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Breastfeeding Tips: The Dos and Don’ts of Breastfeeding While You Have Eczema

Whether you’re a first-time mom or have had previous children, breastfeeding is not always an easy process. That’s especially true if you have eczema and are also trying to breastfeed your child. Breastfeeding is known as one of the most beneficial things you can do for your child. It has numerous physical, emotional, and even financial benefits for both mother and child. While it can be challenging to begin with if you have eczema, there are ways to make it easier so that both you and your baby thrive throughout the process. 

Keep reading for some useful tips on how to begin the process of breastfeeding if you also have eczematous dermatitis.

Don’t Rush the Process

If you have a mild case of eczema, you may be tempted to rush the process of breastfeeding in an attempt to soothe your symptoms. While breastfeeding can be a great way to soothe and heal the skin of both you and your child, rushing the process can actually cause more harm than good in the long run. 

First of all, rushing the process of establishing your milk supply can cause you to experience mastitis, which can be extremely painful in its own right. In addition to that, rushing the process can also cause your baby to experience nipple confusion, which is when they become unsure of how to latch on properly. This confusion can make subsequent feedings challenging, not to mention that it can be incredibly painful for your child. It’s best to take things slowly so that you both have the time to adjust to the process and achieve the best outcomes possible.

Start With Good Skin Care Practices

When your eczema is at its worst, it can be difficult to even think about breastfeeding. This can be especially true for first-time moms who may be experiencing breastfeeding for the first time. Furthermore, it can be difficult to even attempt breastfeeding when you have a highly visible case of eczemas like erythrodermic dermatitis or exfoliative dermatitis. 

In order to establish a good breastfeeding relationship with your child and to heal your own skin, it’s best to begin with good skin care practices, as recommended by a Philadelphia dermatologist. You may need to temporarily switch to a hypoallergenic formula if your child has sensitivity issues related to cow’s milk. If your eczema is particularly severe, you may want to use a barrier cream like petrolatum to protect your skin and allow your baby to latch on without being irritated by your skin.

Be Honest About Your Limitations

There may be certain circumstances when breastfeeding is not the best option for you or your child. If you have a particularly severe case of eczema, breastfeeding may not be the best choice for either of you.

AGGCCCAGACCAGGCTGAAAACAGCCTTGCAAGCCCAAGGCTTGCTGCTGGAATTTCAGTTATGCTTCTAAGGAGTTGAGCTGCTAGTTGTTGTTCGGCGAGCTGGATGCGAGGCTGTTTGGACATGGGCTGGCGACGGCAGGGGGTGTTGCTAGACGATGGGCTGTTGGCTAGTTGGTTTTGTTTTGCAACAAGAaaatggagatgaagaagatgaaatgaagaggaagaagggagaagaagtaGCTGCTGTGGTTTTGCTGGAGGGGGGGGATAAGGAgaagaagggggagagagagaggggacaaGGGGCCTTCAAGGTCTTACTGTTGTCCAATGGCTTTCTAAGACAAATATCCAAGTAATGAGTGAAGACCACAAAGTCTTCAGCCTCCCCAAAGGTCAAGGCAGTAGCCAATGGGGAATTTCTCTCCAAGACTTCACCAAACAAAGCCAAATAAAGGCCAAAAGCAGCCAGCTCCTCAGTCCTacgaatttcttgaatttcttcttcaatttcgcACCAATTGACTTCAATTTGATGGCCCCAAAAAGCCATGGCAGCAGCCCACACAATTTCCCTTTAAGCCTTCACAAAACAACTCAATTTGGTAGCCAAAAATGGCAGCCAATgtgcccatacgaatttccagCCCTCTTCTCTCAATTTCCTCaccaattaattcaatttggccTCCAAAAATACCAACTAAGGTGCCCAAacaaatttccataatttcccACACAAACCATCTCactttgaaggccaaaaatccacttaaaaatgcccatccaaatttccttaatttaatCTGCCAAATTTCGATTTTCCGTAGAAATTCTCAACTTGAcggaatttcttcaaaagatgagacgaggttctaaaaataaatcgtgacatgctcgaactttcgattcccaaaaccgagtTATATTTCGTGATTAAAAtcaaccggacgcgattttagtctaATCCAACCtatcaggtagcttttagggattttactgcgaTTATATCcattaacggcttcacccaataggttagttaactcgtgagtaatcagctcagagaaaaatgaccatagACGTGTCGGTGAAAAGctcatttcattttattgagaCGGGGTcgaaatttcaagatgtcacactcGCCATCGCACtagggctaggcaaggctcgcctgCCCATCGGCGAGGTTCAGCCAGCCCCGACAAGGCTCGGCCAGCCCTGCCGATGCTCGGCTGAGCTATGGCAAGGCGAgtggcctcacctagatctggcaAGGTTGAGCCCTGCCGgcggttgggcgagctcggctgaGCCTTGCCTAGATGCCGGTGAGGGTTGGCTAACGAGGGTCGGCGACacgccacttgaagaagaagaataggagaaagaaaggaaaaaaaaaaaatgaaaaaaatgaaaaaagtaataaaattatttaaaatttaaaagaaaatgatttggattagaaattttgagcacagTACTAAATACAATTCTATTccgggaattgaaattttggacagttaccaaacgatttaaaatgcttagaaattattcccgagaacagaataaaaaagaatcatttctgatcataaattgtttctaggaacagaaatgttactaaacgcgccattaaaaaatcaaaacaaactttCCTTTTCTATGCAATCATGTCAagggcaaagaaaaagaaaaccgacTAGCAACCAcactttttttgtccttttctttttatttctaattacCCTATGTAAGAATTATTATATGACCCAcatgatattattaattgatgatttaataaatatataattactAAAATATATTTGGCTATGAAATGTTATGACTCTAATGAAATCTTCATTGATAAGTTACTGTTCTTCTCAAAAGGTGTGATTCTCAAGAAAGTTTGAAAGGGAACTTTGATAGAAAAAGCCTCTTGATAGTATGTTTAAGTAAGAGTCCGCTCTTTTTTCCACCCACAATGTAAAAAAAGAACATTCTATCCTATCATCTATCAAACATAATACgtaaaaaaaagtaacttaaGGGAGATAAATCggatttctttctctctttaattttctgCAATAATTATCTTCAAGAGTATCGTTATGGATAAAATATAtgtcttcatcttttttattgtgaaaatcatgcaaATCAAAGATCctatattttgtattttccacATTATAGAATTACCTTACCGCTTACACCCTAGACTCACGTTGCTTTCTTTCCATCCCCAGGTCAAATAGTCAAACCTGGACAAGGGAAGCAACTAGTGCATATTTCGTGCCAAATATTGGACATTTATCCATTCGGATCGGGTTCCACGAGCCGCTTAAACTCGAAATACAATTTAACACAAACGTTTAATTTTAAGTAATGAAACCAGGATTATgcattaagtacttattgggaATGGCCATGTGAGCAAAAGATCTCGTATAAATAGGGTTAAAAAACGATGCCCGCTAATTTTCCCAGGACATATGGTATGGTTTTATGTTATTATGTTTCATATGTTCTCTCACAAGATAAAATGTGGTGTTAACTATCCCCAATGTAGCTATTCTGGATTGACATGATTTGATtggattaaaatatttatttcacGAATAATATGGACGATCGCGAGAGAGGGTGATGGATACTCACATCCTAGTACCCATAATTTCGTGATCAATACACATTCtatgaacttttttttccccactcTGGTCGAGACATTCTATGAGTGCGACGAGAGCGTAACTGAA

While breastfeeding can be extremely beneficial for both you and your baby, it can also increase the amount of allergens and bacteria in your milk. This is especially true for mothers with a high level of milk production. If you have a low level of milk production, this will not be as much of an issue. Even if you have a relatively mild case of eczema, breastfeeding may be too challenging for you to handle. If you have a particularly challenging case of eczema, it may be best to pump your milk and then feed it to your baby via a bottle.

Apply Calendula Cream Before and After

If you have a mild case of eczema, you may be able to use a barrier cream like petrolatum to protect your skin during breastfeeding. However, if your eczema is more severe, you may need to use a topical cream to heal your skin. 

Calendula cream is known to be particularly helpful for healing skin conditions like eczema. You can apply the cream before you attempt breastfeeding and after you have finished. If breastfeeding is too painful, you can also apply the cream to unaffected areas of your skin, such as your nipples, to soothe them as well.

Try a Dairy-Free Formula

Many babies today are fed a formula prepared with cow’s milk, but this may not be the best choice for babies who are being breastfed. If you have a particularly severe case of eczema and are breastfeeding, it may be best to feed your child a formula that is prepared without cow’s milk. This will ensure that your baby is not exposed to allergens that they may be sensitive to. A formula can also be helpful for babies who have difficulty latching on during breastfeeding. Many formulas come in pre-made bottles that are easy to prepare and provide your baby with a source of nutrients.

Utilize Baby-Friendly Positions During Breastfeeding

If you have a mild case of eczema, you may be able to use a breastfeeding position that is easy for you and your baby to get used to. However, if your eczema is more severe, it may be easier for you to use a baby-friendly position that is less challenging for both you and your baby. There are a few breastfeeding positions that can make breastfeeding easier for mothers with severe eczema. 

The football position, cradle position, and the knee-chest position are all great options for mothers with eczema. The football position is like the traditional breastfeeding position, but the mother places one leg up on a stool or chair while the other leg is on the ground. The cradle position is similar to the football position in that you are resting on your side, but your baby is cradled in your arms rather than resting on your chest. The knee-chest position involves you resting on your knees and leaning forward while your baby is resting on your chest.